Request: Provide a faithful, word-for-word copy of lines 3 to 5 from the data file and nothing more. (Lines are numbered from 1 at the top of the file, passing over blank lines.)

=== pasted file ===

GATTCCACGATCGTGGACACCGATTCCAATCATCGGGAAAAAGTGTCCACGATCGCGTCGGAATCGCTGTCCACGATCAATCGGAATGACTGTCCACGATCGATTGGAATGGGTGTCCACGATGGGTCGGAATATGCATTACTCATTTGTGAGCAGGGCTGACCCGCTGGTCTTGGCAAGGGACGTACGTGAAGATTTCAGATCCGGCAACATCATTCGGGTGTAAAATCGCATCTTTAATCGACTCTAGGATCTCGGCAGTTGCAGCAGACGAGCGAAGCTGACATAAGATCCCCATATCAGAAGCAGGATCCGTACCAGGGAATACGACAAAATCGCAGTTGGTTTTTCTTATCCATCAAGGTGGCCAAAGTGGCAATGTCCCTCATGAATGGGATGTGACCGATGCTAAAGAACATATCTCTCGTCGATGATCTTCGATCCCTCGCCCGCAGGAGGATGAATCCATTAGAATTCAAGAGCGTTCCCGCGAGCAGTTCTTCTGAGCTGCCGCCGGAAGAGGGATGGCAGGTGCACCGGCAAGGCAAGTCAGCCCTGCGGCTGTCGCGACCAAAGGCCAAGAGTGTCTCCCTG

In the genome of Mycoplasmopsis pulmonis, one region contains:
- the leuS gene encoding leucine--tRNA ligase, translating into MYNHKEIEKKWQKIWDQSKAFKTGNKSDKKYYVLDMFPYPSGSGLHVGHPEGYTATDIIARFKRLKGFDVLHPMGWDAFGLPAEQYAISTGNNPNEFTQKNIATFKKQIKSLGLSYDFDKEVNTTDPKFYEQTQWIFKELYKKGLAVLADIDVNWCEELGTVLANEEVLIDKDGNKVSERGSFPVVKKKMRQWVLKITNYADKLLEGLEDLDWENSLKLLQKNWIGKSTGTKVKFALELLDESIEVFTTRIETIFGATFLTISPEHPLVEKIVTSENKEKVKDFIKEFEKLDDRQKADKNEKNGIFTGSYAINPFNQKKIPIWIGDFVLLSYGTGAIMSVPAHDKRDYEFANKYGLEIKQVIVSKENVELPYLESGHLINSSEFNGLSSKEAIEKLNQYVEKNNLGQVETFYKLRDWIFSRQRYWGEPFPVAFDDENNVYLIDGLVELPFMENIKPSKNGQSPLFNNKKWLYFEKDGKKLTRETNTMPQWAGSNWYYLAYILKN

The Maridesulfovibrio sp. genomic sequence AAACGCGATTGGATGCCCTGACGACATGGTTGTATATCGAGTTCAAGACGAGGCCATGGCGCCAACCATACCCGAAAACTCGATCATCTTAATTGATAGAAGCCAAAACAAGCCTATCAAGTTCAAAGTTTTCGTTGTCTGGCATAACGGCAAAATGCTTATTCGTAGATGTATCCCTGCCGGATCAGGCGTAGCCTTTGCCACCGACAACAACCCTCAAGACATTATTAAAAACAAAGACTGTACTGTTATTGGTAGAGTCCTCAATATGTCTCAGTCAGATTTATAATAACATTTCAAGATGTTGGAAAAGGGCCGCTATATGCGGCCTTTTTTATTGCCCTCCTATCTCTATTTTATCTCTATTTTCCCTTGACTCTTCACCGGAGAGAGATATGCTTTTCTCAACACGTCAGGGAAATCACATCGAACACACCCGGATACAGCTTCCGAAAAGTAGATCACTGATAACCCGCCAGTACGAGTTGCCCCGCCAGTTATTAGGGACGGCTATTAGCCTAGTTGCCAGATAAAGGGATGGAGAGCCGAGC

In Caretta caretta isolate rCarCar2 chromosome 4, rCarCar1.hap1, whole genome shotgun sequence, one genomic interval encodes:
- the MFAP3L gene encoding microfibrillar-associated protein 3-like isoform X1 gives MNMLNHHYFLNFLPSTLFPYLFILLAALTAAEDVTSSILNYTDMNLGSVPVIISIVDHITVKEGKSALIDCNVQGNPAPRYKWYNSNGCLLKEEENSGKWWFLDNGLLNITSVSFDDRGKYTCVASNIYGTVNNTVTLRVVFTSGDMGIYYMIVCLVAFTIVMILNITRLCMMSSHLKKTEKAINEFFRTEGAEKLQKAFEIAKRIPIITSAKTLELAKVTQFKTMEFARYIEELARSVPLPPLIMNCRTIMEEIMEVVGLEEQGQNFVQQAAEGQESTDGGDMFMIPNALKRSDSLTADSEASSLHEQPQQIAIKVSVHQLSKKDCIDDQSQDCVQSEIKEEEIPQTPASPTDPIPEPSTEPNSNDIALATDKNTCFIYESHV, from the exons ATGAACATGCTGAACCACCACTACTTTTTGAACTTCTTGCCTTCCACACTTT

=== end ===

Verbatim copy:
- the leuS gene encoding leucine--tRNA ligase, translating into MYNHKEIEKKWQKIWDQSKAFKTGNKSDKKYYVLDMFPYPSGSGLHVGHPEGYTATDIIARFKRLKGFDVLHPMGWDAFGLPAEQYAISTGNNPNEFTQKNIATFKKQIKSLGLSYDFDKEVNTTDPKFYEQTQWIFKELYKKGLAVLADIDVNWCEELGTVLANEEVLIDKDGNKVSERGSFPVVKKKMRQWVLKITNYADKLLEGLEDLDWENSLKLLQKNWIGKSTGTKVKFALELLDESIEVFTTRIETIFGATFLTISPEHPLVEKIVTSENKEKVKDFIKEFEKLDDRQKADKNEKNGIFTGSYAINPFNQKKIPIWIGDFVLLSYGTGAIMSVPAHDKRDYEFANKYGLEIKQVIVSKENVELPYLESGHLINSSEFNGLSSKEAIEKLNQYVEKNNLGQVETFYKLRDWIFSRQRYWGEPFPVAFDDENNVYLIDGLVELPFMENIKPSKNGQSPLFNNKKWLYFEKDGKKLTRETNTMPQWAGSNWYYLAYILKN

The Maridesulfovibrio sp. genomic sequence AAACGCGATTGGATGCCCTGACGACATGGTTGTATATCGAGTTCAAGACGAGGCCATGGCGCCAACCATACCCGAAAACTCGATCATCTTAATTGATAGAAGCCAAAACAAGCCTATCAAGTTCAAAGTTTTCGTTGTCTGGCATAACGGCAAAATGCTTATTCGTAGATGTATCCCTGCCGGATCAGGCGTAGCCTTTGCCACCGACAACAACCCTCAAGACATTATTAAAAACAAAGACTGTACTGTTATTGGTAGAGTCCTCAATATGTCTCAGTCAGATTTATAATAACATTTCAAGATGTTGGAAAAGGGCCGCTATATGCGGCCTTTTTTATTGCCCTCCTATCTCTATTTTATCTCTATTTTCCCTTGACTCTTCACCGGAGAGAGATATGCTTTTCTCAACACGTCAGGGAAATCACATCGAACACACCCGGATACAGCTTCCGAAAAGTAGATCACTGATAACCCGCCAGTACGAGTTGCCCCGCCAGTTATTAGGGACGGCTATTAGCCTAGTTGCCAGATAAAGGGATGGAGAGCCGAGC

In Caretta caretta isolate rCarCar2 chromosome 4, rCarCar1.hap1, whole genome shotgun sequence, one genomic interval encodes: